On the Hunger Meter in Minecraft and Why I Hate it

For modern players, the Hunger Meter is a staple of Minecraft. You need to keep yourself full of food, and you regenerate health when your hunger meter is full. To accommodate for this, there are tons of food items to farm or craft. From pork chops and chicken to berries, bread and honey, all the way to cake and pumpkin stew, there’s food for everyone. But for a long time, there was no hunger meter in Minecraft.

It wasn’t always there.

Funnily enough, Hunger only became a thing when Minecraft was just about to come out of beta. In Minecraft Beta 1.8, we got not only new objects generating in the world (mineshafts, etc.), the End and the ability to sprint, but we also got Hunger as well.

Hunger basically changed how a player could heal themselves. Before 1.8 Beta, you directly healed yourself by eating food. If you took damage, you could eat any sort of food you had to heal. There weren’t many food items, mainly just pork chops and bread, with fish and mushroom stew as a backup. That was fine however since pigs spawned constantly and you only needed healing.

Now, there is hunger all the time.

After 1.8 Beta, you no longer regain health from food. Instead, you regenerate health only when your hunger is full or near-full. Refilling your hunger bar requires food, but different amounts of food keep your hunger bar full for different amounts of time. This hidden mechanic, saturation, affects how long it takes for your hunger meter to decay.

And you constantly have to keep your hunger topped up. Sure, you can let yourself get hungry, but then, if you take damage, it doesn’t recover.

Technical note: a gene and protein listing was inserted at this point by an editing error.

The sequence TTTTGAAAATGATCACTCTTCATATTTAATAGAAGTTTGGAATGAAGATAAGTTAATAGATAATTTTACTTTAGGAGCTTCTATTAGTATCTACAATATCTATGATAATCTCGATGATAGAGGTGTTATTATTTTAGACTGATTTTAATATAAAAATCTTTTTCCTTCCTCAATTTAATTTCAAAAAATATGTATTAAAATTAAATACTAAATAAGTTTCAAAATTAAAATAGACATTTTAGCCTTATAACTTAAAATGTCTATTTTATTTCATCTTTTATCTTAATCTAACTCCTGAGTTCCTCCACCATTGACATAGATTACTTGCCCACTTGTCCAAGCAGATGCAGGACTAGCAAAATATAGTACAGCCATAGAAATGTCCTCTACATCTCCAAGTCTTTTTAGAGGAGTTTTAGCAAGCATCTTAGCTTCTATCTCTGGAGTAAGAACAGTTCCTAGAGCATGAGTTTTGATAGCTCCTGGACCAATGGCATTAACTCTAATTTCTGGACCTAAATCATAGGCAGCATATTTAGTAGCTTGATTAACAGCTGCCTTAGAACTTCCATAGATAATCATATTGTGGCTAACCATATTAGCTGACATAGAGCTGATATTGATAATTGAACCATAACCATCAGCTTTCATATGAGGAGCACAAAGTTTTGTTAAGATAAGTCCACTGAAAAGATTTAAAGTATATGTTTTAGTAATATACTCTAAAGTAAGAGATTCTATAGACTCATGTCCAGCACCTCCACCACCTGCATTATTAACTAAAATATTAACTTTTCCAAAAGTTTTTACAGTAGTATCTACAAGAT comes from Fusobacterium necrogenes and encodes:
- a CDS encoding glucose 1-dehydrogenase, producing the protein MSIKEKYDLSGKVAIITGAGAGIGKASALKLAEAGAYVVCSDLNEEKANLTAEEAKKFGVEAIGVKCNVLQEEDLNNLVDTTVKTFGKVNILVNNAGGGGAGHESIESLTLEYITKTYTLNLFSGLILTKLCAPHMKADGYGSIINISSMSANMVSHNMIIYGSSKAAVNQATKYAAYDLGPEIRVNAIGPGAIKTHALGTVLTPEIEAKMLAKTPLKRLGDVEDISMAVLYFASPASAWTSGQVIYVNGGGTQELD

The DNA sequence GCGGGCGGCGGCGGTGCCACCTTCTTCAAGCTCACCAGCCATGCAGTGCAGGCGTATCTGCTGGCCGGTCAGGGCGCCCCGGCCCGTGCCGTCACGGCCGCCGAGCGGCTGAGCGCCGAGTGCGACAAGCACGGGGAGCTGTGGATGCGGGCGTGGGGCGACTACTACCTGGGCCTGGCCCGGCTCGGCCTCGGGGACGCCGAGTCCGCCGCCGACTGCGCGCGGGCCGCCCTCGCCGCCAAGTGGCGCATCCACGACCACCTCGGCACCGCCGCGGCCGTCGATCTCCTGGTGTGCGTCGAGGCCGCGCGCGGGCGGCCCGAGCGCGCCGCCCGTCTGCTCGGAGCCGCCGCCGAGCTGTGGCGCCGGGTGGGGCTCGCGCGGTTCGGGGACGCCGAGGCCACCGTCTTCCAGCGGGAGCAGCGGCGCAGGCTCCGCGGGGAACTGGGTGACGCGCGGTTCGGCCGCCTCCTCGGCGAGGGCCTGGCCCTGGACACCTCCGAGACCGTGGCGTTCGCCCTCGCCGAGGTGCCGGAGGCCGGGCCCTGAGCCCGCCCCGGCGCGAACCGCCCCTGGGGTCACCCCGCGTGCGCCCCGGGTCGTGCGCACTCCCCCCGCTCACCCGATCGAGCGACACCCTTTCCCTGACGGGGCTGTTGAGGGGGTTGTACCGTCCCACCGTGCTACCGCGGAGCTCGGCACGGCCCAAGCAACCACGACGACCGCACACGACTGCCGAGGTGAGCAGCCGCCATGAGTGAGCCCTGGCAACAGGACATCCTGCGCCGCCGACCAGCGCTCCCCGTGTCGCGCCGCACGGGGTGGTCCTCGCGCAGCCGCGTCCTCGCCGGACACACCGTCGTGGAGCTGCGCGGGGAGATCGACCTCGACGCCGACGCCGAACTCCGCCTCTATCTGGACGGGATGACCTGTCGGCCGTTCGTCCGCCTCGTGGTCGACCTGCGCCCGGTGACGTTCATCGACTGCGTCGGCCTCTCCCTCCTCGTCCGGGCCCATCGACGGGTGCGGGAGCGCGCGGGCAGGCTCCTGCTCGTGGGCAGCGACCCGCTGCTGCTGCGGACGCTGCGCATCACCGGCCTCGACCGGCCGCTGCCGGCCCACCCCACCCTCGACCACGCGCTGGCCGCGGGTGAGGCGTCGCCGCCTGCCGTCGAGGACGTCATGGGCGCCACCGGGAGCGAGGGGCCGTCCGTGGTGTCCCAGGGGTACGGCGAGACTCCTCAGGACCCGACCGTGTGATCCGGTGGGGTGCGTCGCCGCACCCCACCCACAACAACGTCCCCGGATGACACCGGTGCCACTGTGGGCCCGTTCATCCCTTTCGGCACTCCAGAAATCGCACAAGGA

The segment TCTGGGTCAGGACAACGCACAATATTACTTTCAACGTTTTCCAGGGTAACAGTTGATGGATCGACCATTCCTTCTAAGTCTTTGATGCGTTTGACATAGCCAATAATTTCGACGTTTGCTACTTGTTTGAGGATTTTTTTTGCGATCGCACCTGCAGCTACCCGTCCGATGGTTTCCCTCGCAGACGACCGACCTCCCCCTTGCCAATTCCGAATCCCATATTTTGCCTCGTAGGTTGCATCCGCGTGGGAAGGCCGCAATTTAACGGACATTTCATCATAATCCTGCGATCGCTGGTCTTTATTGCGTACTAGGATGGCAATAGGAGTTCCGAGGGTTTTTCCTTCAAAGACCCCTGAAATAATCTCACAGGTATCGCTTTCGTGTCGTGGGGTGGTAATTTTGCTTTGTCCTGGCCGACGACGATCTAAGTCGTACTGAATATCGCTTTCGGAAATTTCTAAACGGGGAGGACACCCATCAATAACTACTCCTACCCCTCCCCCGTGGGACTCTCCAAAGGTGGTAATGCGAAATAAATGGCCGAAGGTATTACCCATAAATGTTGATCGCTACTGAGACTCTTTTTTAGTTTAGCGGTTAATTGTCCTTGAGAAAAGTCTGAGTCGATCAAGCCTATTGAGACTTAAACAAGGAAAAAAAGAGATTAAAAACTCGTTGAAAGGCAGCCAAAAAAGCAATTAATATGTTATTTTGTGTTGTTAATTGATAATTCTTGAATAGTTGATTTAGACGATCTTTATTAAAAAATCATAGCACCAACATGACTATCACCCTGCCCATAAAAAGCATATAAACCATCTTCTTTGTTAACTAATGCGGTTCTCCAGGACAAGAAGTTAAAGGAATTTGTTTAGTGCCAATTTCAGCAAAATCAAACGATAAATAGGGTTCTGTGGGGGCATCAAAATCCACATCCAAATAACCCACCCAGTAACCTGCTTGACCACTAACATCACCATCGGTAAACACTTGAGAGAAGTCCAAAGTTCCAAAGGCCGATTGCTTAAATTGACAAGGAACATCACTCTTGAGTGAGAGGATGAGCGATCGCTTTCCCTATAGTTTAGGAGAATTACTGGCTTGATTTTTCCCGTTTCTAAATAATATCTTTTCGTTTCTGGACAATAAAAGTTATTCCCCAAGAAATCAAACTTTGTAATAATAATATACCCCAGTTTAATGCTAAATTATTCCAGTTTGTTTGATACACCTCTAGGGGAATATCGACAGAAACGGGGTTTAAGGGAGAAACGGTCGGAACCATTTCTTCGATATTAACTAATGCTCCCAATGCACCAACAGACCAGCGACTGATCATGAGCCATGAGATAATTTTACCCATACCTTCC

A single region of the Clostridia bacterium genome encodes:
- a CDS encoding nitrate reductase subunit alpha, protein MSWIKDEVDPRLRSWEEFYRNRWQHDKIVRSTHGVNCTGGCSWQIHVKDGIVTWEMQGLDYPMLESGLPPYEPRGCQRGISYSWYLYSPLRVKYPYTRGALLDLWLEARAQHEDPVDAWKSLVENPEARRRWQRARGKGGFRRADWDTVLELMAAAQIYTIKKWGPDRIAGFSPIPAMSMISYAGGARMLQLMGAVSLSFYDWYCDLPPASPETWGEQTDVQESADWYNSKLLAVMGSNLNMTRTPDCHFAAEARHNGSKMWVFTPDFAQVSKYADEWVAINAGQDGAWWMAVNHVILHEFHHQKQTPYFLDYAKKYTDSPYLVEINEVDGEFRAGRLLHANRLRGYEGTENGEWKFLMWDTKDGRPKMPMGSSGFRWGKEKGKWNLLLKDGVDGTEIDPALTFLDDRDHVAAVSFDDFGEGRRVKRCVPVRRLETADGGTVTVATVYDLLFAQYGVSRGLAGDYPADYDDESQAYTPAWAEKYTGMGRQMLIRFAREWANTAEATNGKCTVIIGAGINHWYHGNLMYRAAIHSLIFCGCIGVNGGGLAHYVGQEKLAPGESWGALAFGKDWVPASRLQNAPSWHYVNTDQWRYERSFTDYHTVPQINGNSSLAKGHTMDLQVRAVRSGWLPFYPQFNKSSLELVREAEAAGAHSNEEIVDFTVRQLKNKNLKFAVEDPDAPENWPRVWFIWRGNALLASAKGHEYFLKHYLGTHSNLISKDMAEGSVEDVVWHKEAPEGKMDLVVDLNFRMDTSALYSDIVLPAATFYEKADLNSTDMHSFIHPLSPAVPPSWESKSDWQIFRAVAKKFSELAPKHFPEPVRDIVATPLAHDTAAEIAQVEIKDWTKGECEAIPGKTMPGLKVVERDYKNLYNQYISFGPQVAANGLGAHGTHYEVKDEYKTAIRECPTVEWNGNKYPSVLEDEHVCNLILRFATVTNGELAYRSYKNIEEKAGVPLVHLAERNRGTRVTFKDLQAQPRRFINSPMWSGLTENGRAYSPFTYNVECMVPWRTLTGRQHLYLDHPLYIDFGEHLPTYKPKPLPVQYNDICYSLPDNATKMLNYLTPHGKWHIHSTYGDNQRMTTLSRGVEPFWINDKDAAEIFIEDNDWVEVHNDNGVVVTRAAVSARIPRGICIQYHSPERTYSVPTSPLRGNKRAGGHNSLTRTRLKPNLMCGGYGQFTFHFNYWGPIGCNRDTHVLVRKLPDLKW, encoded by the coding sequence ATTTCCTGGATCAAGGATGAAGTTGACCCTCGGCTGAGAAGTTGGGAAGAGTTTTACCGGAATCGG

Minecraft Melon World
A world of hunger.

Hunger isn’t a threat. It’s tedium.

But hunger is only an issue at the start of a new Minecraft world. Once you have settled down, you can very easily create a farm for yourself and basically never run out of food. Even with how animal spawns are far, far lower than they used to be, making a farm is easy to do. There are also natural resources like apples and berries which help early on.

So really, after you’ve set yourself up, Hunger becomes nothing more than a bar you need to fill occasionally. It’s a distraction. The only benefit to keeping your hunger bar full is so you can regenerate health.

All Hunger ends up doing is taking away the ability to directly heal yourself, while also causing a player to stop occasionally and eat something. Generally while they’re in the middle of something else. It also stops you from sprinting after a while.

There’s no real way to get rid of hunger.

Hunger is always there in your game. And you can’t just turn it off.

Right now, you have four options to not have hunger in your game. The first and most obvious one is to play on Creative Mode, but Creative Mode is nothing like survival. You can also play on Peaceful, where your hunger meter never goes down. Playing on Peaceful though stops most hostile mobs from spawning and somewhat makes it impossible to go to the End.

The last option is to get a mod. But mods require updates and checking and making sure you have the right version. And finding a mod in the first place. Something which isn’t always easy to do. Minecraft mods can range from incredibly simple to incredibly sketchy, changing very quickly.

Minecraft Sunset

“But it’s such a small thing, why get annoyed by it?”

Because it’s kinda boring. It’s just a task that you do occasionally so you can continue to do other tasks. If you took hunger out, I don’t think Minecraft would be impacted much at all.

And that’s why it annoys me.

Plus, I like being able to sprint constantly. Funny how Minecraft Beta 1.8 added both something I love and something I hate…


Medic, also known as Phovos (or occasionally Dr Retvik Von Scribblesalot), writes 50% of all the articles on the Daily SPUF since she doesn't have anything better to do. A dedicated Medic main in Team Fortress 2 and an avid speedster in Warframe, Phovos has the unique skill of writing 500 words about very little in a very short space of time.

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